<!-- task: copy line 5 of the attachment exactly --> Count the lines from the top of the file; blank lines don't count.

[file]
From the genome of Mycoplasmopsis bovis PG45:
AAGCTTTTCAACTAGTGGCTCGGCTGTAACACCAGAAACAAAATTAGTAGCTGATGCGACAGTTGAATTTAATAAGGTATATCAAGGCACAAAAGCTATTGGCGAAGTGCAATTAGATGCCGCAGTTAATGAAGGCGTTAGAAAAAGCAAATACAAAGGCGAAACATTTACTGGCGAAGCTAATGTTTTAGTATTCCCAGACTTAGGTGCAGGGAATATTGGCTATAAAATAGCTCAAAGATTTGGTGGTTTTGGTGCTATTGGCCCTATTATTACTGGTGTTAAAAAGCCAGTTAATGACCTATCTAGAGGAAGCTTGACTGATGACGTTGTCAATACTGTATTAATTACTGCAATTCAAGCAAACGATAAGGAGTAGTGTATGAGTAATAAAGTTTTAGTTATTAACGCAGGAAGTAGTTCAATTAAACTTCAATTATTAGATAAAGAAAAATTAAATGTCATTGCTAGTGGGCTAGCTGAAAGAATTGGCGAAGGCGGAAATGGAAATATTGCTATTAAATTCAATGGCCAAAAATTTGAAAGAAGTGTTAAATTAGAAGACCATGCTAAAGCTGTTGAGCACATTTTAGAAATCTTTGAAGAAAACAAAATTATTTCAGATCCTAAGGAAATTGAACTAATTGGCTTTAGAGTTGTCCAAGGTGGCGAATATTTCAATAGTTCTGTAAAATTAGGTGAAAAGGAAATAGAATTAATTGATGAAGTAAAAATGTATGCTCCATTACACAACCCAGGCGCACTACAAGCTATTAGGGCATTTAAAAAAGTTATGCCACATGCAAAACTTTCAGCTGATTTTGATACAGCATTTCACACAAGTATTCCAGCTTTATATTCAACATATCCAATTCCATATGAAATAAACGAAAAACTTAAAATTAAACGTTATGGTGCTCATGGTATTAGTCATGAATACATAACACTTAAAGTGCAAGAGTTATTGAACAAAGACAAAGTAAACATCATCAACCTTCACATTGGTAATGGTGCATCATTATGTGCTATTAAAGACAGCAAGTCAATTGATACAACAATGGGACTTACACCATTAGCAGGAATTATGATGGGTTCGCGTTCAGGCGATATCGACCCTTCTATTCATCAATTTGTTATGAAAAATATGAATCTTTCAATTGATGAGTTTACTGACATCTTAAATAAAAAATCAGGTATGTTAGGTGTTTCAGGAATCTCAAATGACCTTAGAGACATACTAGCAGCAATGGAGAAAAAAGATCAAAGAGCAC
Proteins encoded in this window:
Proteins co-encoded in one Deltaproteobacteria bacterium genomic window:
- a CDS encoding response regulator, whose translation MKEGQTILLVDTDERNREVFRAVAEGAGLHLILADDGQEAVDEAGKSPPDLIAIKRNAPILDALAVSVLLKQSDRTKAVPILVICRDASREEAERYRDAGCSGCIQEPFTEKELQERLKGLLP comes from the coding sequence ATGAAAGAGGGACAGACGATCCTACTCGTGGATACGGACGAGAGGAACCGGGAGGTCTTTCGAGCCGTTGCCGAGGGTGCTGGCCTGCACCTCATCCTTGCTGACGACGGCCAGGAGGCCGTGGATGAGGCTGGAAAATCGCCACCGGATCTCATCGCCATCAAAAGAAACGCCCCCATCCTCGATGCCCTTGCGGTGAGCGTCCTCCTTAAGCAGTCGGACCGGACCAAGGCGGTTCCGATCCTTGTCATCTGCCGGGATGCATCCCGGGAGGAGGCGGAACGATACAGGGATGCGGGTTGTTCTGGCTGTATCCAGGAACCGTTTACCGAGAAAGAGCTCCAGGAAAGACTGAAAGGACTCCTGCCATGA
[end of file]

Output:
- a CDS encoding response regulator, whose translation MKEGQTILLVDTDERNREVFRAVAEGAGLHLILADDGQEAVDEAGKSPPDLIAIKRNAPILDALAVSVLLKQSDRTKAVPILVICRDASREEAERYRDAGCSGCIQEPFTEKELQERLKGLLP comes from the coding sequence ATGAAAGAGGGACAGACGATCCTACTCGTGGATACGGACGAGAGGAACCGGGAGGTCTTTCGAGCCGTTGCCGAGGGTGCTGGCCTGCACCTCATCCTTGCTGACGACGGCCAGGAGGCCGTGGATGAGGCTGGAAAATCGCCACCGGATCTCATCGCCATCAAAAGAAACGCCCCCATCCTCGATGCCCTTGCGGTGAGCGTCCTCCTTAAGCAGTCGGACCGGACCAAGGCGGTTCCGATCCTTGTCATCTGCCGGGATGCATCCCGGGAGGAGGCGGAACGATACAGGGATGCGGGTTGTTCTGGCTGTATCCAGGAACCGTTTACCGAGAAAGAGCTCCAGGAAAGACTGAAAGGACTCCTGCCATGA